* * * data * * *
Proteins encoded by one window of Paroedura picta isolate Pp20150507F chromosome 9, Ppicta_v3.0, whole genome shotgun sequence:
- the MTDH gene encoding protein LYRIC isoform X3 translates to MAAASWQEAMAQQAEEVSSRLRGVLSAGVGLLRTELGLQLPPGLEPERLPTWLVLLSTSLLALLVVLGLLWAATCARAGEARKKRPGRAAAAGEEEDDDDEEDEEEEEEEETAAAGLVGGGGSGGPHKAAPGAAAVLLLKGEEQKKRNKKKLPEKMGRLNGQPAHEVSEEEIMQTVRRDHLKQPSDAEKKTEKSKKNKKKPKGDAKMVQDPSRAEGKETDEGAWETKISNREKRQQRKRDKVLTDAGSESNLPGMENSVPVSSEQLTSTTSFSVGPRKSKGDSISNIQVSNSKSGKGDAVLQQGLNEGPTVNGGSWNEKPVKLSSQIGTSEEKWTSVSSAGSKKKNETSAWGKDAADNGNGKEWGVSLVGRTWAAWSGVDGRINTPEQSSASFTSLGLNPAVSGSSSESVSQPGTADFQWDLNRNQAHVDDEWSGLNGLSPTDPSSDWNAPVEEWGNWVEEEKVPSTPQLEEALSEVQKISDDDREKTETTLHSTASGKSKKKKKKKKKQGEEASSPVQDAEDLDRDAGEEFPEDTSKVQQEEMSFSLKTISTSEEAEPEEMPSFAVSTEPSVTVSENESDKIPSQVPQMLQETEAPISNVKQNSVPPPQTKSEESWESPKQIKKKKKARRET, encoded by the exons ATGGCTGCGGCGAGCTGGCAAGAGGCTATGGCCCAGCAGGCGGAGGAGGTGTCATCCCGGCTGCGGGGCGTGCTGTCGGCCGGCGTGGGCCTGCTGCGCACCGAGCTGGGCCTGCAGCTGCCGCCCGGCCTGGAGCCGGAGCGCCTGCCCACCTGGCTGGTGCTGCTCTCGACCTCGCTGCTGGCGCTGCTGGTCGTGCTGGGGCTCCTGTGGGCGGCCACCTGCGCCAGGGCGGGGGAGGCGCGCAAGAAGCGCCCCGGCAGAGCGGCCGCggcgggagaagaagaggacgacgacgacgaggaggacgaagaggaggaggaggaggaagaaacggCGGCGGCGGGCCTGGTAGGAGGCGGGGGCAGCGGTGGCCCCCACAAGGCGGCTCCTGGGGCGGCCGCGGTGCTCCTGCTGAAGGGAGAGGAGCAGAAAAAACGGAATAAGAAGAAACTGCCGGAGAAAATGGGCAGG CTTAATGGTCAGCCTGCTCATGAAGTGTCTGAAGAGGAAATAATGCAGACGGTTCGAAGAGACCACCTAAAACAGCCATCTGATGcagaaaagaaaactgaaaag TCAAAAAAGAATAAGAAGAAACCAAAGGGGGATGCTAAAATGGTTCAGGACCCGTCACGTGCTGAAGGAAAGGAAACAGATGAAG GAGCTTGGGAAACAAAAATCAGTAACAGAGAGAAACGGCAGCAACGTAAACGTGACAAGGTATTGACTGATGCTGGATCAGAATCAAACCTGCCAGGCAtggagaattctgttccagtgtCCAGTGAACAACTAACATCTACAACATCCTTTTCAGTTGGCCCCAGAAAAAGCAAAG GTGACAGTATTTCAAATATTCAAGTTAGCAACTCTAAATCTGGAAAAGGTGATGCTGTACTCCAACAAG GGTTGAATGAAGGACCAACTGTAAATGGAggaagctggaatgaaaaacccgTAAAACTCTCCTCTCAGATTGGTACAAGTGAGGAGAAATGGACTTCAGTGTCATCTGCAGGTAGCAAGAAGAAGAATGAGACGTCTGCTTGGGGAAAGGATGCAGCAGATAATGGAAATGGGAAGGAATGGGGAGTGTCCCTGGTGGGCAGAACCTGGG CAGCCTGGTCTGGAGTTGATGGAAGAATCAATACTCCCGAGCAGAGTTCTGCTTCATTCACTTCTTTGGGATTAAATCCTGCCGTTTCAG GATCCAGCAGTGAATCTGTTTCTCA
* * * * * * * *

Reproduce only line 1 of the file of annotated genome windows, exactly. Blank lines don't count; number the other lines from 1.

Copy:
Proteins encoded by one window of Paroedura picta isolate Pp20150507F chromosome 9, Ppicta_v3.0, whole genome shotgun sequence: